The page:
Giles Smith's Lost In Music is an object lesson that pop music is rarely as life changing as we'd like it. It intersperses Smith's youthful attempts to make it big musically with a series of reminiscences sparked by certain artists and/or records. As such it hits upon the point of music in exactly the way Nick Hornby's abysmal 31 Songs doesn't. Music tends to mark time and places for us (in much the same way Proust used sensory experiences such as the taste of a madelaine cake) - cultural markers of sound replacing tastes and sights in evoking memories. Hornby initially tried to separate music from experience but, as the essays in his book demonstrate, that rarely works. Smith's book is livelier, funnier and more enjoyable than that and is better on the essence of why we end up loving music, why we remember the good and bad times with a soundtrack. I find Smith smug in his normal newspaper columns but here he makes for an engaging narrator, hindsight grating him the wisdom to laugh at his daft mistakes and faults.

The Infernal Desire Machines of DOctor Hoffman is a thin looking book, but that's a massive deception. As I expected from Angela Carter, it's a wild and strange book, full of seensuous prose and concepts beyond the ken of almost every other writer. The first chapter is a mere 24 pages, but it packs more into those than other peic fantasies pack into ten volumes - it's the tale of an assault on the city, but it's equally an assault on the reader's imagination, asking them to engage with mad, wild and almost random ideas and happenings. It's unsurprisingly full of Carter's usual preoccupation with carnal desire and its consequences, broaching some areas still largely taboo. At times it's like running through mid-Wales - gruelling, but you'll be marvelling at the beauty around you.

Timeleon Vieta Come Home is Dan Rhodes' first novel, but sensibly as an experienced short story writer he ensures it comprises a patchwork of stories, the first a novella length story of a dog and his master and what happens when their life is disurbed by the arrival of 'the Bosnian'. The second half is a procession of short stories of the people Timeleon Vieta meets on his way home. It's touching and funny, and while 'the Bosnian' is an irredemable villain (particularly given the ending) the rest of the characters are vivid and engaging. Even Cockroft, who could've been deeply unlikeable in lesser hands is sympathetic and engaging. It's a beautiful, light read that brings rural Italy vividly to life. Oh, and I defy any dog owners not to shed a tear at the ending.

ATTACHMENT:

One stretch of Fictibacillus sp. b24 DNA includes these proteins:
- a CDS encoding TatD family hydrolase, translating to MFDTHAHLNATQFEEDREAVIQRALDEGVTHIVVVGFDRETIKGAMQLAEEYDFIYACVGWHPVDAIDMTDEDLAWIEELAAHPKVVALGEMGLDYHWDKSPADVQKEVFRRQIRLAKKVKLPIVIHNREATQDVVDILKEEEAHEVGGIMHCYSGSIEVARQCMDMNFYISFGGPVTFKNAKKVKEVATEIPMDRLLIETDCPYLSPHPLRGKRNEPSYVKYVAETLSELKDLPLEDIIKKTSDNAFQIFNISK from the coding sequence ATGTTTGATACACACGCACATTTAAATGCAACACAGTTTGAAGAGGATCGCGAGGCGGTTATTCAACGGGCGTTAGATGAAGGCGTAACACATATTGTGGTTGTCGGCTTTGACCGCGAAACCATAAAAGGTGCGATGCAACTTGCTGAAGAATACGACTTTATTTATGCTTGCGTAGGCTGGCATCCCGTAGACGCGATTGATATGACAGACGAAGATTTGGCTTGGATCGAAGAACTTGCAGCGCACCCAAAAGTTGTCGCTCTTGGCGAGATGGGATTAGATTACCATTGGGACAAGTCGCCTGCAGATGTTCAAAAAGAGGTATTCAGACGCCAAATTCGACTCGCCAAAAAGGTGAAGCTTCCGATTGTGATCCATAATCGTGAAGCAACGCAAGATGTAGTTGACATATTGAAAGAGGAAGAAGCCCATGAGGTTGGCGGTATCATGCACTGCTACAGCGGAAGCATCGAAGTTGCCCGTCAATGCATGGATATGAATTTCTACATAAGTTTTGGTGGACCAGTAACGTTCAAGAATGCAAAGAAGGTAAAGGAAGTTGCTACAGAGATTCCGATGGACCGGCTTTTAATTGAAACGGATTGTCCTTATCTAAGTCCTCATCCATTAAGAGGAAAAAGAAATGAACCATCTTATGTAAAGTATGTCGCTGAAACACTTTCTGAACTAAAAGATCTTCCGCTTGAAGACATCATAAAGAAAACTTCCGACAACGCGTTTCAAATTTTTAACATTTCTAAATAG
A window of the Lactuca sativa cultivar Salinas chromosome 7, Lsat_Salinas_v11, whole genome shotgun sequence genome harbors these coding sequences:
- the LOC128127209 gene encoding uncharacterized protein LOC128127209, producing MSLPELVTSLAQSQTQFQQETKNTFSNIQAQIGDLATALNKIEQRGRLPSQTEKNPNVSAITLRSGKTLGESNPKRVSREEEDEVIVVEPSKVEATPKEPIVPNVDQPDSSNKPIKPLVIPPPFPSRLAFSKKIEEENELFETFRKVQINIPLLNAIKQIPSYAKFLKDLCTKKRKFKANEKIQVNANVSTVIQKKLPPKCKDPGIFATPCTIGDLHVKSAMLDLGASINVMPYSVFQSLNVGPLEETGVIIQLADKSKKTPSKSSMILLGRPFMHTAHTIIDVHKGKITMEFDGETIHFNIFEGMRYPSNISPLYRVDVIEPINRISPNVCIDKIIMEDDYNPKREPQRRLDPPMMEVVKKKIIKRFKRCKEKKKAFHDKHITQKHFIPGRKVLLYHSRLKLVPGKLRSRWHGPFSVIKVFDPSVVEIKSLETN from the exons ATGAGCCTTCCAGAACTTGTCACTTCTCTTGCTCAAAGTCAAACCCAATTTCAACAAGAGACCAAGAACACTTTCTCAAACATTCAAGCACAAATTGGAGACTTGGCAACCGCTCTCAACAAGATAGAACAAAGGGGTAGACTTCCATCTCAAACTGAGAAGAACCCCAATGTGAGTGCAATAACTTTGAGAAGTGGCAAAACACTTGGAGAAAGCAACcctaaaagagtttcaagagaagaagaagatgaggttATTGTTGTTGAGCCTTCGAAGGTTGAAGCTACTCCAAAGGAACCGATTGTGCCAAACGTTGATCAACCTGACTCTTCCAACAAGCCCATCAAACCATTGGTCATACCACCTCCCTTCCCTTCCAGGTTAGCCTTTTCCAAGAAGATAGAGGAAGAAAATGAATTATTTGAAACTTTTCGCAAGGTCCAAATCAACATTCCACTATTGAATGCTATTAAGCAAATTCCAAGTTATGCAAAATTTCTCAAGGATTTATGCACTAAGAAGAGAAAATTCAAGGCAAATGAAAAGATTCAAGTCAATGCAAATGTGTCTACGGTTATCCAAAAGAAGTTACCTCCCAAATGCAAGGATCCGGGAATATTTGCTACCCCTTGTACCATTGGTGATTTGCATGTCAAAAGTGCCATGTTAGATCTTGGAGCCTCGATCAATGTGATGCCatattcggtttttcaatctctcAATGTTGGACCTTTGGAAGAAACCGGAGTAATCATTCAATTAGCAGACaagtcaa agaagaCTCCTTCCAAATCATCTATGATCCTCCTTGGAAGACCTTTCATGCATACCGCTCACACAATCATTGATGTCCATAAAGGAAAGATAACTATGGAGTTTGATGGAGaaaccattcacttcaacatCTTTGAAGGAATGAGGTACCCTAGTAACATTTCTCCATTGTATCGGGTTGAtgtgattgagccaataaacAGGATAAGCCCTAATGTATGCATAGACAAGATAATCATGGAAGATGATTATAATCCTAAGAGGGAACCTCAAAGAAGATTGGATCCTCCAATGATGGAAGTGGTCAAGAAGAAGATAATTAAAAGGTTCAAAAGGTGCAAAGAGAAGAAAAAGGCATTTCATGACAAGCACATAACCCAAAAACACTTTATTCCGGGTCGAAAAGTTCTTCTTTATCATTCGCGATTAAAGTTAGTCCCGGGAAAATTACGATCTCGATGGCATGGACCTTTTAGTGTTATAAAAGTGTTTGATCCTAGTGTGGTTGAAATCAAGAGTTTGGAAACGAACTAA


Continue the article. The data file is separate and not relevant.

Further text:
Tuesday, 8 June 2010

Everything Picture - Round Up #2 (Time Lord Remix)

And things just got a lot busier round here, but more of that at some point in the future. In the meantime, clearing a little headspace...

First up are the three new Doctor Who novels from BBC Books. You might've guessed from previous entries that I'm an absolute junkie for Doctor Who novels. Can't help myself, I've been collecting the damn things for over thirty years now and I just can't kick the habit - suppose it's more stimulating and cheaper than a drug habit. The latest batch are Matt Smith's print debut, Apollo 23 from Justin Richards, Night of the Humans by David Llewellyn and Brian Minchin's The Forgotten Army. Of the three my favourite was easily Minchin's book, primarily as it takes an absolutely ridiculous looking premise and has an absolute blast with it - it involves a New York, woolly mammoth and an invading army straight from one of Douglas Adams' throwaway Hitchhiker gags. It's also got that very Doctor Who thing of knowing how ridiculous the premise is but keeping a straight face long enough to get away with it, letting the humour arise naturally from absurdity. He's also got a very good handle on the Doctor and particularly Amy, who's the de facto lead in this one. Sarky, fiery, slightly insane yet kindhearted it's the perfect print Amy.

Apollo 23 is fairly standard fare from Justin Richards - it takes an intriguing image as a starting point (an astronaut materialising in a shopping centre) and unravels a well-plotted adventure out of it. There's nothing wrong with the book particularly, all the right elements of a good Doctor Who book are in place, but it just seems to lack a certain spark - Richards is exceptional on plot, but none of his characters linger in the memory long enough to survive the turning of the final page. It somehow sums up the current Doctor Who novels - there's no real room for surprises, and they're simply merchandise to be flogged on the back of the TV show. Whilst the TV show should be the focal point for Doctor Who, it feels somehow cheapening to have the novels so lacking in adventure, flair and surprises. They've not been so unambitious since the early 80s and the infamous days of Uncle Tewwy churning out a book a month.